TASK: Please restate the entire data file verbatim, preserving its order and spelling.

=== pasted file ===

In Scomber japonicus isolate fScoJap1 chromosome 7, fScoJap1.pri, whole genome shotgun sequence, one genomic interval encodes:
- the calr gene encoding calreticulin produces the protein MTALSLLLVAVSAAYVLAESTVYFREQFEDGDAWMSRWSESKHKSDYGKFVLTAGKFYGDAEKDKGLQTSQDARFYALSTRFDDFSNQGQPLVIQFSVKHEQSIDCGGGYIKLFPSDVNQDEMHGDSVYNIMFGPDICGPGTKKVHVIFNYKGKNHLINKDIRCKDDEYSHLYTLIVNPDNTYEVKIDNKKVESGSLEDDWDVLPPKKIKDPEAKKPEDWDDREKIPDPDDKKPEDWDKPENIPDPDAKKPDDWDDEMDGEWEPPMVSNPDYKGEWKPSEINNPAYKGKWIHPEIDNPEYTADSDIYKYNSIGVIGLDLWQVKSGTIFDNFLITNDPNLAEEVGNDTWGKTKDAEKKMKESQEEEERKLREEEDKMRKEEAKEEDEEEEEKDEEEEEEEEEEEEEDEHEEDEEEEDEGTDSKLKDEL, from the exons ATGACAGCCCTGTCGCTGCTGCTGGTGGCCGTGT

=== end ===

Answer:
In Scomber japonicus isolate fScoJap1 chromosome 7, fScoJap1.pri, whole genome shotgun sequence, one genomic interval encodes:
- the calr gene encoding calreticulin produces the protein MTALSLLLVAVSAAYVLAESTVYFREQFEDGDAWMSRWSESKHKSDYGKFVLTAGKFYGDAEKDKGLQTSQDARFYALSTRFDDFSNQGQPLVIQFSVKHEQSIDCGGGYIKLFPSDVNQDEMHGDSVYNIMFGPDICGPGTKKVHVIFNYKGKNHLINKDIRCKDDEYSHLYTLIVNPDNTYEVKIDNKKVESGSLEDDWDVLPPKKIKDPEAKKPEDWDDREKIPDPDDKKPEDWDKPENIPDPDAKKPDDWDDEMDGEWEPPMVSNPDYKGEWKPSEINNPAYKGKWIHPEIDNPEYTADSDIYKYNSIGVIGLDLWQVKSGTIFDNFLITNDPNLAEEVGNDTWGKTKDAEKKMKESQEEEERKLREEEDKMRKEEAKEEDEEEEEKDEEEEEEEEEEEEEDEHEEDEEEEDEGTDSKLKDEL, from the exons ATGACAGCCCTGTCGCTGCTGCTGGTGGCCGTGT